Office of the Attorney General
Honorable W.S. McBeath
Opinion No. JM-948
Re: Authority of the Alcoholic Beverage Commission to prorate club membership for purposes of determining permit fees for a private club registration permit (RQ-1432)
Dear Mr. McBeath:
Your request letter describes the long-standing practice of the Alcoholic Beverage Commission of "prorat[ing] each member's membership for that portion of the year during which he or she was a member" for purposes of calculating the permit fee due from private clubs issued permits under chapter 32 of the Alcoholic Beverage Code. You ask whether the Commission is "presently authorized or required to continue" this practice.
Section 32.02 of the Alcoholic Beverage Code provides in part:
(b) The permit fee shall be based on the highest number of members in good standing during the year for which permit fee is to be paid according to the following rates:
0 to 250--$ 750 651 to 750--$2,250
251 to 350--$1,050 751 to 850--$2,550
351 to 450--$1,350 851 to 950--$2,850
451 to 550--$1,650 951 to 1,000--$3,000
551 to 650--$1,950 Over 1,000--$3 per member.
(c) All fees collected pursuant to this section shall be deposited in the general revenue fund.
(d) No later than 90 days before the expiration of the year for which the permit fee is paid, the permit holder may submit an amended application with as much additional fee as is required under the amended return. (Emphasis added.)
The commission's request as to the propriety of continuing its practice of prorating membership for determining permit fees was apparently prompted by arguments of persons in the State Auditor's office that permit fees should be based on the highest number of members during the year pursuant to subsection (b) of section 32.02, and not on a prorated membership figure, the latter method possibly resulting in a loss of revenue legally due to the state from the permitting process.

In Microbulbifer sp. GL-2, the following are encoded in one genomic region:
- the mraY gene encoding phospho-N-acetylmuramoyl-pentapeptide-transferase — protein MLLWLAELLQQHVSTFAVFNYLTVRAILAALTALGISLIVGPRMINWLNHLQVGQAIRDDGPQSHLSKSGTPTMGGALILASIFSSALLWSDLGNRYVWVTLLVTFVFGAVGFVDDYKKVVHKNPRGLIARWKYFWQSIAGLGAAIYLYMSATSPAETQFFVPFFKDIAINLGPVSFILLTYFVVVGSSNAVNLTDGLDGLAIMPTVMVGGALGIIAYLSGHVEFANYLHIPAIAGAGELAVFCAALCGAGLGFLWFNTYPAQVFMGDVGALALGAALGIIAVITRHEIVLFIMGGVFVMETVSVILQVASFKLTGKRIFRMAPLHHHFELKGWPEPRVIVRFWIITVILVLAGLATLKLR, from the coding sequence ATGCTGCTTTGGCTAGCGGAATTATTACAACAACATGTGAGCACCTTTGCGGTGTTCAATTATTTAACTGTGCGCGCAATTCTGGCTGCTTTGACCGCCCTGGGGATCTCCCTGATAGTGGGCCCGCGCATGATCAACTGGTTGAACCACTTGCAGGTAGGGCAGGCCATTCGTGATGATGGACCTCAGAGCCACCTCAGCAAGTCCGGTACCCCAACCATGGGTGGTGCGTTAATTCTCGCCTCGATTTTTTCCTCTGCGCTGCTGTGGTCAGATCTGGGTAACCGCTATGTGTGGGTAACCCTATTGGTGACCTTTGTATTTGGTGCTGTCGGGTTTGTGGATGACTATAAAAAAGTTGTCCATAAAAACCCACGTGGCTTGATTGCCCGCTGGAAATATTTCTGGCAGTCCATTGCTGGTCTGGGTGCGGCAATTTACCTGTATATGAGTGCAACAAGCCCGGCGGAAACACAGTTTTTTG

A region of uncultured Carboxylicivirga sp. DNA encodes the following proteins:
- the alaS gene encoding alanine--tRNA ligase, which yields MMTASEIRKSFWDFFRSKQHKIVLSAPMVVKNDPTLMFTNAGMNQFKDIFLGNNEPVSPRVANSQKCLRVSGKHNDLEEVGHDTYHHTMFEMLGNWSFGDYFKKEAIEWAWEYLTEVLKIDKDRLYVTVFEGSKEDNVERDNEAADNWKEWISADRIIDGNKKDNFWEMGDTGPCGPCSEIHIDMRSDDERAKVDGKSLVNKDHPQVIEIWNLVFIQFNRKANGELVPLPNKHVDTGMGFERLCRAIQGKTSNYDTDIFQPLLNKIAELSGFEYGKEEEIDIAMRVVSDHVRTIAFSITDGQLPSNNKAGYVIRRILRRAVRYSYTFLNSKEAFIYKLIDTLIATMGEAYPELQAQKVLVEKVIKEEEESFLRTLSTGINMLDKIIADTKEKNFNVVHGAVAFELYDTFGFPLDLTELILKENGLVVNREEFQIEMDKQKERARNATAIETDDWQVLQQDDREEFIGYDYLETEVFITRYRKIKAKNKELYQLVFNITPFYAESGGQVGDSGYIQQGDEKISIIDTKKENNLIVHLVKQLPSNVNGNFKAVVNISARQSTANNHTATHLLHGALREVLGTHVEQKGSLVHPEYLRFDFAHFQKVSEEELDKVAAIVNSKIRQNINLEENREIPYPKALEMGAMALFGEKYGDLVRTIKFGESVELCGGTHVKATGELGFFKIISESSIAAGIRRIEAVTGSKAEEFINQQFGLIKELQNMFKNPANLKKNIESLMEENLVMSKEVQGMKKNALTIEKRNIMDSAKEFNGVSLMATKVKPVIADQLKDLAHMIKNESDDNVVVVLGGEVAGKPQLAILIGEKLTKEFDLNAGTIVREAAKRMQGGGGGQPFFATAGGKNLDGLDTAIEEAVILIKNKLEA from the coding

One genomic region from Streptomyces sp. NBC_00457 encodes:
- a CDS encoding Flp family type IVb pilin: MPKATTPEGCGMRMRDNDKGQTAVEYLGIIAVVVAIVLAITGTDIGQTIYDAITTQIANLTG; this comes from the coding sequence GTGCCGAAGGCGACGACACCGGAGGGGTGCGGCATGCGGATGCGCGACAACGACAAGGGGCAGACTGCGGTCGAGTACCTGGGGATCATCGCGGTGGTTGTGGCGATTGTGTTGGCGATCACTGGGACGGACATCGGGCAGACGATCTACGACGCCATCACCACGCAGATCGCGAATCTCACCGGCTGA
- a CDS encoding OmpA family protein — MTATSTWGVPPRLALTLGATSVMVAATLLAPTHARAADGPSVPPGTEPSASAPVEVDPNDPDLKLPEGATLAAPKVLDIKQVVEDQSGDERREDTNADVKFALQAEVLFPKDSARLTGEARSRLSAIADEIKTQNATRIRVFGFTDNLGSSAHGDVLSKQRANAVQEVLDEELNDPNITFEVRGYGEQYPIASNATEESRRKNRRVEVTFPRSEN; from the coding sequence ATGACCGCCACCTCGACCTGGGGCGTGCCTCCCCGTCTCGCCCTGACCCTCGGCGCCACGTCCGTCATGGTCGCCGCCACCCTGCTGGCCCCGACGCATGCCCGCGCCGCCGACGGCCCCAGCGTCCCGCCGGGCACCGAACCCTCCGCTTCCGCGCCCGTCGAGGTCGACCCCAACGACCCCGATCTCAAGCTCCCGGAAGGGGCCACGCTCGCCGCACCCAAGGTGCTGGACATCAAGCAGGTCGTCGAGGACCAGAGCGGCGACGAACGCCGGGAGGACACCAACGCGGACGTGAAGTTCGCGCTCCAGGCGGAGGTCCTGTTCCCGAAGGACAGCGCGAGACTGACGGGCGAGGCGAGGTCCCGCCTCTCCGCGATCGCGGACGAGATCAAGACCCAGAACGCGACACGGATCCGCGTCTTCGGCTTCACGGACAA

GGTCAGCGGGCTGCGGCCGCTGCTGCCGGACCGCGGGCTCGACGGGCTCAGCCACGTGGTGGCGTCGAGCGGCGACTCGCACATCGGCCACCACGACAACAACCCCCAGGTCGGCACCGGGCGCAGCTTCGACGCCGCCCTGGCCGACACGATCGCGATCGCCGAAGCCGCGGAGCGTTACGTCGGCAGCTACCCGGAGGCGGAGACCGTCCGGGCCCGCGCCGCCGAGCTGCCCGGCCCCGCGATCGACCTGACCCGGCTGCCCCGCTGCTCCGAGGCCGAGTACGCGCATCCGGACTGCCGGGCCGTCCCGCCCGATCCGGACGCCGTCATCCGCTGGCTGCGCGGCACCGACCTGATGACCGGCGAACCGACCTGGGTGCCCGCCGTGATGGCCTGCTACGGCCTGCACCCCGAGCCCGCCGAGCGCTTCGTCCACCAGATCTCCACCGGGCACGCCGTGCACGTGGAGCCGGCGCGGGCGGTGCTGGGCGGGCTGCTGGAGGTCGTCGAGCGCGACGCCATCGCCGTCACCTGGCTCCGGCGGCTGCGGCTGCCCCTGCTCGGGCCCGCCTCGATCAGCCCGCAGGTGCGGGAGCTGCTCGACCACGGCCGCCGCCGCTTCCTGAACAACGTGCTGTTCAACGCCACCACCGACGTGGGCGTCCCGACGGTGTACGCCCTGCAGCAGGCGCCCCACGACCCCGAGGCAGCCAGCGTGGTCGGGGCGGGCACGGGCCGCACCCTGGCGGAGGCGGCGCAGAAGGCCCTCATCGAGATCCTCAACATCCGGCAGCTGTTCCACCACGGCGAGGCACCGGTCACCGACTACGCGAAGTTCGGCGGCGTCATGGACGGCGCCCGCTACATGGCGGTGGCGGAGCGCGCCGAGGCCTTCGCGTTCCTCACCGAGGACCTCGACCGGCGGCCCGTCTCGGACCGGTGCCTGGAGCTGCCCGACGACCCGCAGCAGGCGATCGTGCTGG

The commission in its request letter has advanced arguments in support of its continuing the proration of membership method of fee calculation, which arguments we summarize as follows:
Prior to 1971, and prior to the codification in 1977 of the Alcoholic Beverage Code, the Texas Liquor Control Act provided that permits of the sort issued to private clubs expired on the next August 31 following the dates of issuance. Penal Code art. 666-13(a), (repealed); art. 666-15e(6), (repealed). At that time, article 666-15(b) provided that if a fee was "collected for a portion of the year" ... "only the proportionate part of the fee levied for such permit shall be collected." Also, article 666-15e, applying specifically to private club permits, required proration of private club permit fees pursuant to article 666-15(b).
In 1971, article 666-13(a) was amended to provide that all permits expired one year from the date of issuance. Acts 1971, 62d Leg., ch. 65, s 7, at 686. But the proration provisions of articles 666-15(b) and 666-15e, cited above, were not amended or repealed at that time.
In 1977, the provisions of the Texas Liquor Control Act were repealed and many of its provisions codified as the Alcoholic Beverage Code. Acts 1977, 65th Leg., ch. 194. The provision that all permits expire one year from the date of issuance became, at that time, section 11.09 of the Alcoholic Beverage Code. The proration provisions of former articles 666-15(b) and 666-15e were, however, omitted from the new code. The revisor's note, appearing after section 11.71 of the Alcoholic Beverage Code, states that the proration provisions were omitted in the code because the 1971 amendment providing that permits expire one year from the date of issuance made the proration provisions obsolete.